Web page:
The Wedding at Cana – Yours & Mine

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The Gospel this weekend is one where you can really use your imagination. You yourself can enter in and out of the Wedding Feast at Cana.

All of a sudden, you hear a woman’s voice say ever so loudly: “They have no more wine!” You turn around and to your horror and your embarrassment, the woman who said, “They have no more wine,” is pointing at YOU.

The woman has been milling around you and she’s been looking at you. She has been reading your face. She’s been studying your heart. Actually, the woman has been reading your life story. A God Notice.

The woman, who you now recognize to be Mary, turns to her Son. She points to you as she remarks to her Son: “They have no more wine. Their wine has run out!”

What is Mary talking about as she points her Son towards you? I think you know what she is talking about

The school you have been going to, is a good school, but now you are getting bogged down with exams and term papers. The wine has run out!

Your job is an exciting job and it pays fairly well, but there are long stretches of boredom and the challenge is gone. The wine has run out!

You and your friend are still close, but little misunderstandings have put some stress on the friendship. The wine has run out!

Your marriage is good, or was good, but somewhere along the line….The wine has run out!

Your faith sustained you when things were going well, but after a death, an illness, a loss….The wine has run out!

You look in the mirror and you hear yourself say, “I have no more wine!”

Mary, the woman in the Gospel with the loud voice was right. But remember, she wasn’t talking to you. She was talking to the person next to her, Jesus, her Son, who can do something about it. And what does Jesus do? Jesus takes what is so ordinary, ordinary water, and listens to what God the Father can do with it….Transform it into a rich wine.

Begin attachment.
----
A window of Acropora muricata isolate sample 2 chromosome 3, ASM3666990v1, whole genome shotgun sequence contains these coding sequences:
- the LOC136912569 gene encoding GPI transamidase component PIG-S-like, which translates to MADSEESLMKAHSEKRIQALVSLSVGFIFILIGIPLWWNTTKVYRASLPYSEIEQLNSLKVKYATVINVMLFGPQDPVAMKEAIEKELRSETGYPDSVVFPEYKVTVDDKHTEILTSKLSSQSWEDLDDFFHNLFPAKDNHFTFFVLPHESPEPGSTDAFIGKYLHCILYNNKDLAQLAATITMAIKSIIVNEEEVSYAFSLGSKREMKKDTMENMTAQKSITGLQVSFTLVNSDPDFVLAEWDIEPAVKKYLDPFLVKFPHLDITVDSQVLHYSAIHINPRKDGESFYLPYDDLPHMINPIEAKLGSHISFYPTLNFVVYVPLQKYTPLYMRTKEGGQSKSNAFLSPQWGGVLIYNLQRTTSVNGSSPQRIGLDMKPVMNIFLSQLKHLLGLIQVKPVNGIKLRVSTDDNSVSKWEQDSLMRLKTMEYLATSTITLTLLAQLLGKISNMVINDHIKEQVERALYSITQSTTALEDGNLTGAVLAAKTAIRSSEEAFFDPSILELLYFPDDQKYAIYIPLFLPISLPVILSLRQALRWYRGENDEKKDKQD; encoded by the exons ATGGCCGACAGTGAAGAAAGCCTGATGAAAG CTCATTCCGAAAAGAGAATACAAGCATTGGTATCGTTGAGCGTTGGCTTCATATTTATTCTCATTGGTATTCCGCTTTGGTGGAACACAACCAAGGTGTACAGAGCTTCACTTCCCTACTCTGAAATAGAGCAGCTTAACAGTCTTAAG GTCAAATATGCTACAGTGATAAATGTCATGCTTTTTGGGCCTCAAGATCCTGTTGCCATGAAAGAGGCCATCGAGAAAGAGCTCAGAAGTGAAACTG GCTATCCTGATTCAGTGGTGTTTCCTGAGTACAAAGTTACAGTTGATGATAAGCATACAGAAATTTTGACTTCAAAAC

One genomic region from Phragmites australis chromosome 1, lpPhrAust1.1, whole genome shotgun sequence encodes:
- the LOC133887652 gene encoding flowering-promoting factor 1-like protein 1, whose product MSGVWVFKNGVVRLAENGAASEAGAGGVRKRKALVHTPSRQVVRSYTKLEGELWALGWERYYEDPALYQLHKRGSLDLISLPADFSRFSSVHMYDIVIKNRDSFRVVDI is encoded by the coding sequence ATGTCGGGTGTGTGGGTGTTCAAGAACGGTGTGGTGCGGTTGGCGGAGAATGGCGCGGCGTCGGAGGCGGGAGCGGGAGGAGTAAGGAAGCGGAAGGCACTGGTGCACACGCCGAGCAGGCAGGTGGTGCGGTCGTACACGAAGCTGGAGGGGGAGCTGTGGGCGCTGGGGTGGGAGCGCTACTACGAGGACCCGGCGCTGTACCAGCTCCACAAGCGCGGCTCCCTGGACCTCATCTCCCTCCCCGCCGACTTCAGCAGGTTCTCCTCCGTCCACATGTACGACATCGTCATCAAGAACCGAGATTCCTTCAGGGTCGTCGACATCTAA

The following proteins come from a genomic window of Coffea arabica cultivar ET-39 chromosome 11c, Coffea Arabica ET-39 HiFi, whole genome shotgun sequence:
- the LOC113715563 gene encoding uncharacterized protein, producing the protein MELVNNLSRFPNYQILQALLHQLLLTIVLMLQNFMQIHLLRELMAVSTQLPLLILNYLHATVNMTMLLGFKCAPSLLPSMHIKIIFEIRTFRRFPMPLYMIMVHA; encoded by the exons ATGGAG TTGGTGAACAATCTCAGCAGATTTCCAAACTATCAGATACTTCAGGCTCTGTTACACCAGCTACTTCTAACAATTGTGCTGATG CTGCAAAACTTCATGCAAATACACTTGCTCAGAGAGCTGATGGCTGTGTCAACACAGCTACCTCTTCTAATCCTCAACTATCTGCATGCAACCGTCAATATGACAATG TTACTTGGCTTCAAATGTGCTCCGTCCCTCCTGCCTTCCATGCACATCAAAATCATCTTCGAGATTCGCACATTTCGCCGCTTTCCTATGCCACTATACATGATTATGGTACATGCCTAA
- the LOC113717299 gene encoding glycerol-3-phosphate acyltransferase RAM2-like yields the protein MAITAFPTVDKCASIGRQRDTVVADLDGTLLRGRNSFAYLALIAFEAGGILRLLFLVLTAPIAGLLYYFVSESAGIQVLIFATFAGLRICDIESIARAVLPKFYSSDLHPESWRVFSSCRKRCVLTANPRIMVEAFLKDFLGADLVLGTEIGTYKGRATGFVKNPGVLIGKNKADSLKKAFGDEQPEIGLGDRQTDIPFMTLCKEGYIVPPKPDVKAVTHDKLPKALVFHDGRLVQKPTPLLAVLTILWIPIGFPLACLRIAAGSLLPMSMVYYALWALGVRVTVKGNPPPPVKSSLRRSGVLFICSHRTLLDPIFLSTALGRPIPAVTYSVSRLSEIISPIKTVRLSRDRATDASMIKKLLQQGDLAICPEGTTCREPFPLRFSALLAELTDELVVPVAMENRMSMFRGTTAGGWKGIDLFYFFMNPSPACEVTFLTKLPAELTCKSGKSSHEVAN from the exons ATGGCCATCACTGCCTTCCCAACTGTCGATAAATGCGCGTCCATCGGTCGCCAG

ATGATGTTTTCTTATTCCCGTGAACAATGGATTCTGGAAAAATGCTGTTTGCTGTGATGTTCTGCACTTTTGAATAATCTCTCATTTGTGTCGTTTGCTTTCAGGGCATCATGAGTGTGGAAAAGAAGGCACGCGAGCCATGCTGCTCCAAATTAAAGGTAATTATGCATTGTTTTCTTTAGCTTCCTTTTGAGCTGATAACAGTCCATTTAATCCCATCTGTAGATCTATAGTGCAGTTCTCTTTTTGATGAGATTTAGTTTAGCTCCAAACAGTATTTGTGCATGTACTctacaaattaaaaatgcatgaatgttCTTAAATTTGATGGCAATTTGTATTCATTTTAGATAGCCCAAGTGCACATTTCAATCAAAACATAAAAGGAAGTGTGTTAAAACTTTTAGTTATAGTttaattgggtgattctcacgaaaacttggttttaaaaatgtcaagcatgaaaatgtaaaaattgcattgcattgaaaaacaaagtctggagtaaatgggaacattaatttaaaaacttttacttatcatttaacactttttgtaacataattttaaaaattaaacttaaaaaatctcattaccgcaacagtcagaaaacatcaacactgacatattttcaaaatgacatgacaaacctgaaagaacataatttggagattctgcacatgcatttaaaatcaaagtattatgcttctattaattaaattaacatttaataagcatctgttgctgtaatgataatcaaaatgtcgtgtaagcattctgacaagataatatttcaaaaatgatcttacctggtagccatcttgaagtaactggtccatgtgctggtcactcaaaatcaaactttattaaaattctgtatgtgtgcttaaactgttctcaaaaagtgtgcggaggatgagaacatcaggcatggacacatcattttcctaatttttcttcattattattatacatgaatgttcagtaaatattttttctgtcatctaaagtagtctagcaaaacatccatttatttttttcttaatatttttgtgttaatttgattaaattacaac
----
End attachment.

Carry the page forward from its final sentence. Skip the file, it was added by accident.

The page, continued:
You and I can do the same. We can take what is oh so ordinary and listen, really listen, and hear the voice of God the Father in the ordinary tragedies, the ordinary disappointments and the ordinary discomforts of life, because that is where God is speaking to us. And even more important, that is where God wants to transform us into rich wine. A God Flash.

You may remember Lee Atwater. He was a Republican political strategist who eventually became the Chairman of the Republican Party. By his own admission, Lee Atwater was an extremely ruthless man. He would find a weakness in a political opponent and he would attack him or her without mercy.

But in 1990 at the age of 40, the wine ran out for Lee Atwater. The doctors told him he had brain cancer. As a result, Lee Atwater had a choice to make. He could become bitter, withdrawn into a shell, look in the mirror and say, “I have no more wine!”

Lee Atwater chose another path. Though a lifelong Lutheran, he became a Catholic. And as an act of repentance, he issued a number of public and written apologies to all the people he had attacked during his political career. A God Witness.

A few weeks before he died in March, 1991 at the age of 41, Lee Atwater wrote this in the February edition of Life Magazine: